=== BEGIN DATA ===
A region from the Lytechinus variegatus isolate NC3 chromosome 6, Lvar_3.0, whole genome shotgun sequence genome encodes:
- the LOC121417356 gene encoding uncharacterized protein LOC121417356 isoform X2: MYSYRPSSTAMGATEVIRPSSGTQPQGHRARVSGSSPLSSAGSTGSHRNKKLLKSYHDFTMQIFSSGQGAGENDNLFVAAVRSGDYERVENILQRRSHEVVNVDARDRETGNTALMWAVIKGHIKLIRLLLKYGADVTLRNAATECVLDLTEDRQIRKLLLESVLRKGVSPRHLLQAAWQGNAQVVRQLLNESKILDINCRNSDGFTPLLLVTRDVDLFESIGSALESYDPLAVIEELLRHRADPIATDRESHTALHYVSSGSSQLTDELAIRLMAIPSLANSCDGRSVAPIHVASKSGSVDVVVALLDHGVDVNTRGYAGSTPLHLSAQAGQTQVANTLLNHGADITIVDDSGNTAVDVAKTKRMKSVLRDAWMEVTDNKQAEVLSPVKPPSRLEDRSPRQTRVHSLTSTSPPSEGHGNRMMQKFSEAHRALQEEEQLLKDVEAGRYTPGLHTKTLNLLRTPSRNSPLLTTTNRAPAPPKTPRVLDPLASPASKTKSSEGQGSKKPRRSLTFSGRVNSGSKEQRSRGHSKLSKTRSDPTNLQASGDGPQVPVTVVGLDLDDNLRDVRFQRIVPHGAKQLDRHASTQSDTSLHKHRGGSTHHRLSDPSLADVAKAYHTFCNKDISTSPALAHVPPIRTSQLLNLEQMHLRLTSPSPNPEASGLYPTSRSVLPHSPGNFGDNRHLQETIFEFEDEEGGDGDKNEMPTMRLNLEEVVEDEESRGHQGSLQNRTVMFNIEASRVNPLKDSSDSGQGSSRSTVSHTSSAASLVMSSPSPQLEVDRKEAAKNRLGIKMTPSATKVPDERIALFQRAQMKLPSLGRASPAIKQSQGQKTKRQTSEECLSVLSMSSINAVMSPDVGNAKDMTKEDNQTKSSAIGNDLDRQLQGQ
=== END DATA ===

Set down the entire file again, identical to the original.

A region from the Lytechinus variegatus isolate NC3 chromosome 6, Lvar_3.0, whole genome shotgun sequence genome encodes:
- the LOC121417356 gene encoding uncharacterized protein LOC121417356 isoform X2: MYSYRPSSTAMGATEVIRPSSGTQPQGHRARVSGSSPLSSAGSTGSHRNKKLLKSYHDFTMQIFSSGQGAGENDNLFVAAVRSGDYERVENILQRRSHEVVNVDARDRETGNTALMWAVIKGHIKLIRLLLKYGADVTLRNAATECVLDLTEDRQIRKLLLESVLRKGVSPRHLLQAAWQGNAQVVRQLLNESKILDINCRNSDGFTPLLLVTRDVDLFESIGSALESYDPLAVIEELLRHRADPIATDRESHTALHYVSSGSSQLTDELAIRLMAIPSLANSCDGRSVAPIHVASKSGSVDVVVALLDHGVDVNTRGYAGSTPLHLSAQAGQTQVANTLLNHGADITIVDDSGNTAVDVAKTKRMKSVLRDAWMEVTDNKQAEVLSPVKPPSRLEDRSPRQTRVHSLTSTSPPSEGHGNRMMQKFSEAHRALQEEEQLLKDVEAGRYTPGLHTKTLNLLRTPSRNSPLLTTTNRAPAPPKTPRVLDPLASPASKTKSSEGQGSKKPRRSLTFSGRVNSGSKEQRSRGHSKLSKTRSDPTNLQASGDGPQVPVTVVGLDLDDNLRDVRFQRIVPHGAKQLDRHASTQSDTSLHKHRGGSTHHRLSDPSLADVAKAYHTFCNKDISTSPALAHVPPIRTSQLLNLEQMHLRLTSPSPNPEASGLYPTSRSVLPHSPGNFGDNRHLQETIFEFEDEEGGDGDKNEMPTMRLNLEEVVEDEESRGHQGSLQNRTVMFNIEASRVNPLKDSSDSGQGSSRSTVSHTSSAASLVMSSPSPQLEVDRKEAAKNRLGIKMTPSATKVPDERIALFQRAQMKLPSLGRASPAIKQSQGQKTKRQTSEECLSVLSMSSINAVMSPDVGNAKDMTKEDNQTKSSAIGNDLDRQLQGQ